Park photographers snap your picture a number of times during your visit which are available for sale but at USD$16 for one souvenir action shot and $50 for a DVD with up to a dozen photos was too pricey for my liking and passed. I wore a GoPro HERO5 Session camera mounted on a head strap as only actions cams with either head or chest mounts are permitted in the cenote.

An hour drive away are the Mayan ruins of Ek’ Balam, a Mayan city dating as far back as 100 BC but  whose zenith was reached between 700-1,200 BC. Ek ‘ Balam, Mayan for ‘black jaguar’, is comprised of 45 structures which were lost to the jungle until the late 1800’s when rediscovered by French explorer and archaeologist Désiré Charnay but not fully excavated until a century later.

photo by author

The Alltournative guides explained that the dominant structures in all Mayan cities are mistakenly called pyramids but as they lack a triangular shape that converges into a single peak should instead be referred to as temples.

Structure 1 or the Acropolis stands 32 meters high and its top level may be reached by climbing 106 steep stone steps making it unique as most other prominent Mayan sites in the Yucatan including Chichen Itza may no longer be climbed.

photo by author

The climb to the summit of the temple affords a memorable view over the tree tops of the Mayan jungle and an excellent view of the site below.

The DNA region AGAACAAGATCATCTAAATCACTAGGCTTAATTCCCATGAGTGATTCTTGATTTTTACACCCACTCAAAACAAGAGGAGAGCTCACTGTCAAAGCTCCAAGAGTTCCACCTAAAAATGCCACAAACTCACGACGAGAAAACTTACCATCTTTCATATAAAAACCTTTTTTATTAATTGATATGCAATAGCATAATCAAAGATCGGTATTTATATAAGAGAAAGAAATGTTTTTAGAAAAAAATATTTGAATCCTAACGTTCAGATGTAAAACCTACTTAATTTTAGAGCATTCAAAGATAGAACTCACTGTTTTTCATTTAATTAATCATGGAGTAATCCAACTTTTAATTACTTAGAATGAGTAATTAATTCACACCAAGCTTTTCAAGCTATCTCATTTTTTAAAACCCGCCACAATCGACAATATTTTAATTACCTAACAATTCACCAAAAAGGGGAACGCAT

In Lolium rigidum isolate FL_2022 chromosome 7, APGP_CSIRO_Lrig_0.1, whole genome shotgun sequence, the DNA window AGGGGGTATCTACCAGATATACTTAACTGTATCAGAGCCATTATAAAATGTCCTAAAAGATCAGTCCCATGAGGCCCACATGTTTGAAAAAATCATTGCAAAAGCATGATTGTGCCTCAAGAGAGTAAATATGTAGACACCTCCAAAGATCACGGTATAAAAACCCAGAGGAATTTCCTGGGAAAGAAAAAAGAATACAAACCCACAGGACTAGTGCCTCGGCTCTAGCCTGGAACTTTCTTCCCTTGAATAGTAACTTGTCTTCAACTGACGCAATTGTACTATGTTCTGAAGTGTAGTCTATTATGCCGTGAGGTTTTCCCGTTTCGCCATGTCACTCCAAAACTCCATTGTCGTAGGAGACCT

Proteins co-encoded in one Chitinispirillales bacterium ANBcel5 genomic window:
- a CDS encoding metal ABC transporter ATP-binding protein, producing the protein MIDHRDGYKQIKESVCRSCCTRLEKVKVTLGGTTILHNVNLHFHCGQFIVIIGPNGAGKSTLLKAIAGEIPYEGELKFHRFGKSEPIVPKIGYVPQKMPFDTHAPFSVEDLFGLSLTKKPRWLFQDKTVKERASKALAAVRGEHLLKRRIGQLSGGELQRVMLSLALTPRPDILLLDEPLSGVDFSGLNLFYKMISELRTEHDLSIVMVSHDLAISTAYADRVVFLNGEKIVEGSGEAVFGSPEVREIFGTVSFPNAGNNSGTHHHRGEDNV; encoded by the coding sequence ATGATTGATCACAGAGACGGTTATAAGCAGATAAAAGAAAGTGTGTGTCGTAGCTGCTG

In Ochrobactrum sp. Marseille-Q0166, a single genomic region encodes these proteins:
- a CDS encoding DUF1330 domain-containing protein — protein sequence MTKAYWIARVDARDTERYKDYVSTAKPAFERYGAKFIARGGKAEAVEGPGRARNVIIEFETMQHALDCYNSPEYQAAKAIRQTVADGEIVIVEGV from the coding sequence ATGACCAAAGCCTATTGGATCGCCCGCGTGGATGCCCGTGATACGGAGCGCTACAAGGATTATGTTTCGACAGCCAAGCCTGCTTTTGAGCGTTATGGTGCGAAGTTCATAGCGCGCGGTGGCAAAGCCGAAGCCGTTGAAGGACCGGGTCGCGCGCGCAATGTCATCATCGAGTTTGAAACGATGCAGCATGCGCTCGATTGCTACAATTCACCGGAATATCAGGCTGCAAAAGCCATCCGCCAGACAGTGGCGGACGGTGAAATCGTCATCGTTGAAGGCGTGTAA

video by author

On a clear day the tops of the temples of Coba and Chichen Itza can be seen in the distance but I failed to spot them as the clouds covered the horizon.

The temple, which was an earthen mound until excavations began in 1998, is believed to  contain the tomb of Ukit Kan Leʼk Tokʼ, an important Mayan ruler, and about halfway up the structure – a welcome spot to catch your breath during the climb – the intricate carving that adorns the tomb facade can be seen. The main tomb entrance is carved to resemble the mouth of a jaguar reminding all of the ruler’s power.

 photo by author

There’s a good view of the temple from the Oval Palace near the Entrance Arch to the site.

photo by author

The 2-hour visit to Ek’ Balam includes a guided visit and free time and was enough to take it all in and not feel rushed. While an estimated 2.1 million people visited Chichen Itza in 2017 by comparison a tiny fraction of that number experience Ek’ Balam annually and during my visit an inexact head count found no more than 40 visitors and guides. For those history and culture buffs wanting to walk and climb ancient Mayan ruins while avoiding the crowds at other sites I’d highly recommend visiting Ek’ Balam.

Alltournative tour leader Irvin talks a little about what makes this day tour unlike others.

video by author

Irvin provided an excellent introduction into the Mayan culture and  I appreciated his approachable and personable tour leader style as it made it seem that our small group of eight  was travelling with him rather than his simply being our driver/guide. His choice of classic 80’s and 90’s tunes during the longer drives between Playa Del Carmen and the Yucatan sites was music to my old ears and is another reason why I enjoyed the day tour so much. The combination of the active adventure at the cenote and history lesson at Ek’ Balam was a perfect balance so would highly recommend Alltournative for this an other Yucatan tours.